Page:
One of Planned Parenthood's top medical allies cites debunked scientific studies to advocate for late-term abortions, according to medical experts.
The American College of Obstetricians and Gynecologists, the leading membership organization for OB-GYNs with deep ties to the abortion industry, cites two studies to support its position that fetuses are unable to feel pain until roughly 24 weeks—a widely held view contradicted by recent studies. Dr. Stuart Derbyshire, who helped write the 2010 study cited by ACOG, has since repudiated his findings. In 2020, Derbyshire co-authored a peer-reviewed analysis that concludes fetuses begin to feel pain at 12 weeks, the end of the first trimester. The National University of Singapore neuroscientist, who is pro-choice, said ACOG's stance fails to acknowledge updated scientific understandings of pain.
"If they want to maintain a webpage on fetal pain then they probably should update it and start rethinking it," Derbyshire told the Washington Free Beacon. "They’ve dug a bit of a hole for themselves because they’ve indicated that in some sense [fetal pain] does matter—I think that’s a tactical error."
ACOG's position on fetal pain could play a major role in setting abortion policy as the Supreme Court case prepares to decide a legal challenge to Mississippi's fetal pain law, which prohibits abortion after 15 weeks. The state contends the law reflects updated scientific understandings of fetal development since the Court established the trimester approach to regulation when it legalized abortion nationwide in Roe v. Wade. ACOG has called for the Supreme Court to strike down the ban—a position that could shape how justices approach the issue. The Supreme Court cited ACOG research on abortion safety in the majority opinion of Whole Woman’s Health v. Hellerstedt, which ruled against a Texas law that required abortion doctors to have admitting privileges at a nearby hospital. The late Justice Ruth Bader Ginsburg cited the organization for its expertise in her opinions on issues ranging from contraception to late-term abortion.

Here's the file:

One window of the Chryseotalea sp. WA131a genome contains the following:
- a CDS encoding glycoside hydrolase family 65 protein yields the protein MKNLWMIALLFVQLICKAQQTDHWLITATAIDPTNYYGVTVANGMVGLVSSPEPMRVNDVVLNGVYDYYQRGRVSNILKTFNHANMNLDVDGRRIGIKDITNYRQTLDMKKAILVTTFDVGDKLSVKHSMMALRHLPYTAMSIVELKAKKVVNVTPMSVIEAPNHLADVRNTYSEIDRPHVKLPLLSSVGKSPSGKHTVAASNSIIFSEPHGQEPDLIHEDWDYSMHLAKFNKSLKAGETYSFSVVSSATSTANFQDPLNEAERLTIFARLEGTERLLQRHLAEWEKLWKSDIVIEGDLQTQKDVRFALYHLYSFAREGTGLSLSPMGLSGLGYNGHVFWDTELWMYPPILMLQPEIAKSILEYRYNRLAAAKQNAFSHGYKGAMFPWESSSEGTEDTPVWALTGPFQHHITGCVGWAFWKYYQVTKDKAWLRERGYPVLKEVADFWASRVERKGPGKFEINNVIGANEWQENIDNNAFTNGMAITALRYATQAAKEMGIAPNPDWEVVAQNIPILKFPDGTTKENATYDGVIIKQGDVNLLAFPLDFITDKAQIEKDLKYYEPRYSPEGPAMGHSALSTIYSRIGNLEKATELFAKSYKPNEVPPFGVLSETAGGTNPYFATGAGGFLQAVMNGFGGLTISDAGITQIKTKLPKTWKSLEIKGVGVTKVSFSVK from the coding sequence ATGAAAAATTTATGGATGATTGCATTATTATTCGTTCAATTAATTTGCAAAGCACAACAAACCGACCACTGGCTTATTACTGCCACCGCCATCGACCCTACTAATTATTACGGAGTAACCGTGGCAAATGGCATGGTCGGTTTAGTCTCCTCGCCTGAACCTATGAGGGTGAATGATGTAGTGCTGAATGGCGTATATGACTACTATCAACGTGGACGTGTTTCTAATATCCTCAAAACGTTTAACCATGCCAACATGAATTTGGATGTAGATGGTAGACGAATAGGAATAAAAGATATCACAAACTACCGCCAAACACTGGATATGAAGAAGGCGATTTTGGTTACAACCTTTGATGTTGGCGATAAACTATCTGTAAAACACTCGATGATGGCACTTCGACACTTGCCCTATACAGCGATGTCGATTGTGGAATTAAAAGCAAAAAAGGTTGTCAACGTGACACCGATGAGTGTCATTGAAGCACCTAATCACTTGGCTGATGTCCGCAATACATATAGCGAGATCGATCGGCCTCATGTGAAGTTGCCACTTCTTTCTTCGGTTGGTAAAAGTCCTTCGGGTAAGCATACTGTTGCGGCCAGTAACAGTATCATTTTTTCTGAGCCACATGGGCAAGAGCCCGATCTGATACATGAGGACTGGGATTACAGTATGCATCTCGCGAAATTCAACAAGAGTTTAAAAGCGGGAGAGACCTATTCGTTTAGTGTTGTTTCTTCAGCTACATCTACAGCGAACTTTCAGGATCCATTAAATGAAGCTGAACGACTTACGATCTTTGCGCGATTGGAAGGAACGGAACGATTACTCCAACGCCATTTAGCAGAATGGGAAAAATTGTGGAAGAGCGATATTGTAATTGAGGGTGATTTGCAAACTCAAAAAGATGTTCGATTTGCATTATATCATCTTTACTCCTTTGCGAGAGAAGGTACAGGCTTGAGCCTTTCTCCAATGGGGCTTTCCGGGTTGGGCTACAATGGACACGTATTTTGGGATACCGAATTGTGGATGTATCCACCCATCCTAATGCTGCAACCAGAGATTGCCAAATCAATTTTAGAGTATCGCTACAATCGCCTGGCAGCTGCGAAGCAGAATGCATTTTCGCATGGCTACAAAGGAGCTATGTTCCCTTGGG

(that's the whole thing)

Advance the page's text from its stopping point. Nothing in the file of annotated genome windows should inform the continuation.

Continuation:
A spokeswoman for ACOG told the Free Beacon that the organization maintains its position that fetuses are unable to feel pain prior to viability. That position, according to the group's website, is based on Derbyshire's 2010 paper, as well as a 2005 study that collected and reviewed medical literature dating back decades. The 2005 study, which was led by a lawyer, was dogged by ethical and conflict of interest scandals. Two of its authors failed to disclose their abortion-industry ties to the medical journal prior to publication. Its lawyer worked for abortion lobbyist NARAL and one of its doctors was a practicing abortionist.
ACOG released a joint statement Wednesday with other medical lobbying organizations in opposition to the Texas law banning abortion after six weeks, which the Supreme Court declined to block in a 5-4 decision.